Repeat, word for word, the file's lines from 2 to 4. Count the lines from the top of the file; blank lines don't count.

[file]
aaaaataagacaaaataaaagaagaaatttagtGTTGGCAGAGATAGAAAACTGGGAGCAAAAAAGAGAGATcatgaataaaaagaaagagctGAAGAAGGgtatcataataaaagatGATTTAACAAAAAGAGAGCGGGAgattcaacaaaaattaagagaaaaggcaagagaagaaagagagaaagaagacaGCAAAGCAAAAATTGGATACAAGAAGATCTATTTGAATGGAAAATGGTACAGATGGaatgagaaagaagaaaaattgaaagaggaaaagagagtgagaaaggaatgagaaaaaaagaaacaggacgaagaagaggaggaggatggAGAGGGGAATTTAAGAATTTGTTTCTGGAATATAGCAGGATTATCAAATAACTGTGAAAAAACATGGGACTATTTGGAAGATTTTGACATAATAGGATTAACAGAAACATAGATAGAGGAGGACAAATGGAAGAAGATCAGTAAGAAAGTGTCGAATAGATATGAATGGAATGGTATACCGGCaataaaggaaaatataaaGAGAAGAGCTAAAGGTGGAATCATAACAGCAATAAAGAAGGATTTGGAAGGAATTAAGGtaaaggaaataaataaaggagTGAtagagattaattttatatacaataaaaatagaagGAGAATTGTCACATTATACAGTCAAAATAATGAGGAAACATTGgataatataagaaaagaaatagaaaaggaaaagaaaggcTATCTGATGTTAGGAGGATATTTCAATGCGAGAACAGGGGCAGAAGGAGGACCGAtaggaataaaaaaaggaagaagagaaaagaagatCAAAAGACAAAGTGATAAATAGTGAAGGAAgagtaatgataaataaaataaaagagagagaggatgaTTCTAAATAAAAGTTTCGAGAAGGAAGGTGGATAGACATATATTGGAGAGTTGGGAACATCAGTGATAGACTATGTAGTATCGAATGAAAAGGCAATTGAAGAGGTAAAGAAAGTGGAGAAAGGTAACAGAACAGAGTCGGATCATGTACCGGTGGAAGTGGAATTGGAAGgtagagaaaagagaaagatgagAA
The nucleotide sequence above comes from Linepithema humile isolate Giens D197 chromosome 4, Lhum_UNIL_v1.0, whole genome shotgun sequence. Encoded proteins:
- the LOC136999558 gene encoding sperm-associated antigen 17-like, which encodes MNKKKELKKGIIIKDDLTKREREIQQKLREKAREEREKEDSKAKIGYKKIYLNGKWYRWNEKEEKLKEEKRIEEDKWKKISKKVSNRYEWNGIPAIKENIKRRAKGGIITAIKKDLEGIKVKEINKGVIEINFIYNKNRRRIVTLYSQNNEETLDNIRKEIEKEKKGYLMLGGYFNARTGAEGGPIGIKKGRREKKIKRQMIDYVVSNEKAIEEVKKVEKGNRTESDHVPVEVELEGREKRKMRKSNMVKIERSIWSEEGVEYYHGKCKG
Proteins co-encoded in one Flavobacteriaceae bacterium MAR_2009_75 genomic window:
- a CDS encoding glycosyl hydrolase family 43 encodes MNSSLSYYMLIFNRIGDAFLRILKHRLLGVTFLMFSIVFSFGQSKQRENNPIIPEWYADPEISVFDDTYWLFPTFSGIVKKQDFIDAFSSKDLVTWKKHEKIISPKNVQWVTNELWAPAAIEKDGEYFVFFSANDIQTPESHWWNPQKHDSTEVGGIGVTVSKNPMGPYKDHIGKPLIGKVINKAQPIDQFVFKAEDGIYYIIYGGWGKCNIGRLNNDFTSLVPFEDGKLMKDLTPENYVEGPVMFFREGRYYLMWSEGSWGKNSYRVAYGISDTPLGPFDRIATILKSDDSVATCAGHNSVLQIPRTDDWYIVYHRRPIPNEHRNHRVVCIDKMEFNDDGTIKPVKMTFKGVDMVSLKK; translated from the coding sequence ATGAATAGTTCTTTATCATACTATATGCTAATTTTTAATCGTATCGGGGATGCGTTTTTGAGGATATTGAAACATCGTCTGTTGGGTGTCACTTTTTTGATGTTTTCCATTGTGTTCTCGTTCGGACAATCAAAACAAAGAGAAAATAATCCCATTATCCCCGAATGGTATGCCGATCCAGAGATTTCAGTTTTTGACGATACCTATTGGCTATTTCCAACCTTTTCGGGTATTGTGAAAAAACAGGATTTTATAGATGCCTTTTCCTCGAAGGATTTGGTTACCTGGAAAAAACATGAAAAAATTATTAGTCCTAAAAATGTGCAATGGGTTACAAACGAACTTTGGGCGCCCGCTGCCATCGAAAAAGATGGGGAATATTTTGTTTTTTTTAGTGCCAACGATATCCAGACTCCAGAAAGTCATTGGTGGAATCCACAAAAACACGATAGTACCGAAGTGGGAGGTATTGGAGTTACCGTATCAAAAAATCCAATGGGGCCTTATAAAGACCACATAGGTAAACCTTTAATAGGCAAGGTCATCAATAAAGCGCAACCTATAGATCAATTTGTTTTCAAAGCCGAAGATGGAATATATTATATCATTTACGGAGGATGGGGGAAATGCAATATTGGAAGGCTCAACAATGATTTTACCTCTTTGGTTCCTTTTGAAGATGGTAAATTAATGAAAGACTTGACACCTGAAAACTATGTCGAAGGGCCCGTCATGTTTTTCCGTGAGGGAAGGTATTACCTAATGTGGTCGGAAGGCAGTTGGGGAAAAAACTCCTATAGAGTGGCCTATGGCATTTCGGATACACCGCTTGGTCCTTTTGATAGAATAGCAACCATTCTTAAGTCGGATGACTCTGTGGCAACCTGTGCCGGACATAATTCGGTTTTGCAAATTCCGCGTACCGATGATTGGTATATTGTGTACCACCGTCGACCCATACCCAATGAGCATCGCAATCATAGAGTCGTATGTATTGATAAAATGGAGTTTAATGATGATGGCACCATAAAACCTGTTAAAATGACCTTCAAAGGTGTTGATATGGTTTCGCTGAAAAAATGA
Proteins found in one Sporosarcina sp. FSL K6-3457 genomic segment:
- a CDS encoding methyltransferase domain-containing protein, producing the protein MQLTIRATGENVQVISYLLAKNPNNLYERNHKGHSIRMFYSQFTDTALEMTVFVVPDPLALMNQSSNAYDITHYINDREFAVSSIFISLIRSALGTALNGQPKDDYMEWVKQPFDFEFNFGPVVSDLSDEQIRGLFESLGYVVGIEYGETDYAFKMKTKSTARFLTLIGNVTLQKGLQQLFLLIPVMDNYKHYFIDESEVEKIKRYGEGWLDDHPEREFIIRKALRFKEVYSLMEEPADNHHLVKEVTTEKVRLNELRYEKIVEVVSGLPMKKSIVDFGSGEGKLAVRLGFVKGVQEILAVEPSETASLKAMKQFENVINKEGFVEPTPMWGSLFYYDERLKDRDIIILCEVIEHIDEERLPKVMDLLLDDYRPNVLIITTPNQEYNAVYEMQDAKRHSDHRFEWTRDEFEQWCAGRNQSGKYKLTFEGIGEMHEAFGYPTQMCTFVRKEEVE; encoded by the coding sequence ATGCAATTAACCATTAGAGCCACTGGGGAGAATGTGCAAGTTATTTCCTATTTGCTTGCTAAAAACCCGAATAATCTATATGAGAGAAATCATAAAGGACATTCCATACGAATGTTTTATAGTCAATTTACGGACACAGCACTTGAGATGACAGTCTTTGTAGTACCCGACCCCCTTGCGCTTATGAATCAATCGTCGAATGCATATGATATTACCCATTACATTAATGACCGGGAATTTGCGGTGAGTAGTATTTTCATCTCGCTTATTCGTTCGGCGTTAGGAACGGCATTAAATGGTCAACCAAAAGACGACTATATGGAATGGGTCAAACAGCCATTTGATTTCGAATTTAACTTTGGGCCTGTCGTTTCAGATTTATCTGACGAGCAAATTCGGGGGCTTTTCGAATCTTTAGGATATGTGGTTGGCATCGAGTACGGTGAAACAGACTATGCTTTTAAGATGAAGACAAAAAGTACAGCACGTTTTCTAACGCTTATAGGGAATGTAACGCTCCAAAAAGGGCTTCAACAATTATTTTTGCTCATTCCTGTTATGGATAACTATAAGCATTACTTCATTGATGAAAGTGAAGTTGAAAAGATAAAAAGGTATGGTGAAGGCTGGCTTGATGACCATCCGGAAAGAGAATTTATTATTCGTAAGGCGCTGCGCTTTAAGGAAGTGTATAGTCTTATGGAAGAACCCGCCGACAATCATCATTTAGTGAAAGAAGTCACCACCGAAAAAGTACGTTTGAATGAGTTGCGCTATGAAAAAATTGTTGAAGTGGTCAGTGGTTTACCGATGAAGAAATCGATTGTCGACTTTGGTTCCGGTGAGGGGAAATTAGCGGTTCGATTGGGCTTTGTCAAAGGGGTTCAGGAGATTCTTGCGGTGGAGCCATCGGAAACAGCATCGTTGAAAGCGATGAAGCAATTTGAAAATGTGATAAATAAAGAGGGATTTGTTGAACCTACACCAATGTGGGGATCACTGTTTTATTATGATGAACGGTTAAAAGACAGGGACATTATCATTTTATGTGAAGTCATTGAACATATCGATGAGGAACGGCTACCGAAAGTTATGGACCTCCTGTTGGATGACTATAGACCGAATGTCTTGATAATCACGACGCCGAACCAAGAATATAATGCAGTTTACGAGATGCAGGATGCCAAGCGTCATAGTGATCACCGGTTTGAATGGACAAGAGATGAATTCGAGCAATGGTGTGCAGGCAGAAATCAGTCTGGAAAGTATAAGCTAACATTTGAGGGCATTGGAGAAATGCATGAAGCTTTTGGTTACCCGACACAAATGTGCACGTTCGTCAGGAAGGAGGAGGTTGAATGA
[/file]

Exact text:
The nucleotide sequence above comes from Linepithema humile isolate Giens D197 chromosome 4, Lhum_UNIL_v1.0, whole genome shotgun sequence. Encoded proteins:
- the LOC136999558 gene encoding sperm-associated antigen 17-like, which encodes MNKKKELKKGIIIKDDLTKREREIQQKLREKAREEREKEDSKAKIGYKKIYLNGKWYRWNEKEEKLKEEKRIEEDKWKKISKKVSNRYEWNGIPAIKENIKRRAKGGIITAIKKDLEGIKVKEINKGVIEINFIYNKNRRRIVTLYSQNNEETLDNIRKEIEKEKKGYLMLGGYFNARTGAEGGPIGIKKGRREKKIKRQMIDYVVSNEKAIEEVKKVEKGNRTESDHVPVEVELEGREKRKMRKSNMVKIERSIWSEEGVEYYHGKCKG
Proteins co-encoded in one Flavobacteriaceae bacterium MAR_2009_75 genomic window: